Assessing the resilience of nature-based coastal protection approaches to extreme events

Interested in watching this video? You have two options:

This video is part of the SER Conference Library. If you want to learn more about this resource please see this guide.

Buy a pass

You can purchase a pass for this video on our website.

Already purchased access to this video, or want to redeem credit for a new order? Just enter your order number or email below:

SER Member?
Sign in below to get unrestricted access:

R.K. Gittman , C.S. Smith , S.B. Scyphers , A. Albright , C.J. Baillie , S.E. Donaher , H. Hao , M.A. Polk , S. Trackenberg , E.H. Wellman , N. Woodard , and D.O. Eulie

Publication Date:

As coastal populations continue to increase, the socioeconomic impacts of hurricanes and other major storm events are also expected to increase, with hurricane damages already costing the United States nearly a trillion dollars since 1980. To protect people, infrastructure, and property from storms, coastal residents frequently elect to harden their shorelines with seawalls and bulkheads, which has been shown to cause coastal habitat loss and degradation. Alternatively, nature-based approaches, such as living shorelines, can restore coastal habitat functions, while also preventing shoreline damage and erosion during storm events. Further, recent work has suggested that living shorelines can be less costly to maintain and require fewer repairs after storms than bulkheads. However, the ability of living shorelines to prevent shoreline damage and erosion over multiple storm events has not been evaluated. In many regions, including coastal North Carolina, multiple hurricanes have made landfall and have caused significant damage in the last decade. To understand the impacts of multiple hurricanes on waterfront properties and shoreline habitats, we conducted shoreline surveys and online surveys of waterfront residents before and after five hurricanes over ten years. Results suggest that living shorelines are resilient to multiple storm events, while bulkheads require repeated, costly interventions to provide continued protection.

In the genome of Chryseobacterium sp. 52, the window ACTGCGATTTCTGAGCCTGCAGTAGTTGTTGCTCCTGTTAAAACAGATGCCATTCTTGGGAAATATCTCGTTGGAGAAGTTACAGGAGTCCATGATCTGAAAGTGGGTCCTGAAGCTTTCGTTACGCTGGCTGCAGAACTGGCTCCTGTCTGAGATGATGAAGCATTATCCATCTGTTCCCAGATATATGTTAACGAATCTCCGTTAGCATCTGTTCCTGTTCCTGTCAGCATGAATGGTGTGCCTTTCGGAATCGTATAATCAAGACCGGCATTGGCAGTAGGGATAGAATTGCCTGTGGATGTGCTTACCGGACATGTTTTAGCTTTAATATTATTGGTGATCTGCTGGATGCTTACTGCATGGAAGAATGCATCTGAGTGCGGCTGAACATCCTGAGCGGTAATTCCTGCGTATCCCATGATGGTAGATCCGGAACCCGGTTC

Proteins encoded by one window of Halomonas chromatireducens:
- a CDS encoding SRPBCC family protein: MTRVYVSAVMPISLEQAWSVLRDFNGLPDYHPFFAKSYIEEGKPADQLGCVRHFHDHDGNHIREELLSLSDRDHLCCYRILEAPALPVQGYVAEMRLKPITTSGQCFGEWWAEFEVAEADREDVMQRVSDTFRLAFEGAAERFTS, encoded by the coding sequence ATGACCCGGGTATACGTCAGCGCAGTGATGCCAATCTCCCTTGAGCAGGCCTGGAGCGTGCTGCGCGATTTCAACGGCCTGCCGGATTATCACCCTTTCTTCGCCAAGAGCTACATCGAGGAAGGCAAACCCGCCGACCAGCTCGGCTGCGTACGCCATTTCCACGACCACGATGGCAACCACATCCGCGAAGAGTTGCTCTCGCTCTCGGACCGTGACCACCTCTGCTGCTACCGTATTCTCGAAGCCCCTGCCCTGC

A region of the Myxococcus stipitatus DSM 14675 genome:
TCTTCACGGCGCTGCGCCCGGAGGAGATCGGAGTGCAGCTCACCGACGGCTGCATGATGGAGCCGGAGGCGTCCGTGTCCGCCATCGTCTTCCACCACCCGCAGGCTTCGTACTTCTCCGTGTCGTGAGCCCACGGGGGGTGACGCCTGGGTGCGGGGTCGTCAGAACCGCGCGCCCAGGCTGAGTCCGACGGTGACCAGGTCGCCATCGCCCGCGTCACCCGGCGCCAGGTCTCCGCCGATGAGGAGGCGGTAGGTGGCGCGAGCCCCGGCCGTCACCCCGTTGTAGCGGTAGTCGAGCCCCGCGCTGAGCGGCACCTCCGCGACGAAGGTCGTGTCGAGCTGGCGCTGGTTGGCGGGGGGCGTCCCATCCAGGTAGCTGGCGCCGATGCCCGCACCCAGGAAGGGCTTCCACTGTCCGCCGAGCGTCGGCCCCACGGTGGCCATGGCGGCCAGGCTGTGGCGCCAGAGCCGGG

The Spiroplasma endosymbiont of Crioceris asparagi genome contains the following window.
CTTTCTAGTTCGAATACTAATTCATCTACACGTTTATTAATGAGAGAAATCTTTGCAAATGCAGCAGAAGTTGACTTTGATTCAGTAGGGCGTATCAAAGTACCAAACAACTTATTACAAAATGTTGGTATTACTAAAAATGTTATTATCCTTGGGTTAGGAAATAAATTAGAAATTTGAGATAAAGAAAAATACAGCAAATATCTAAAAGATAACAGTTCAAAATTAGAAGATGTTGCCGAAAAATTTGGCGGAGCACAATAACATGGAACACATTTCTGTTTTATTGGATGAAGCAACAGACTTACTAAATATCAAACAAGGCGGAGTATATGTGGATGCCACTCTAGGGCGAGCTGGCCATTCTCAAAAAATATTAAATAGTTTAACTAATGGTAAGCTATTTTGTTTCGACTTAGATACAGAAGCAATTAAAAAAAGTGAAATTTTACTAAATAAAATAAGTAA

Resource Type:
Conference Presentation, SER2021

Pre-approved for CECs under SER's CERP program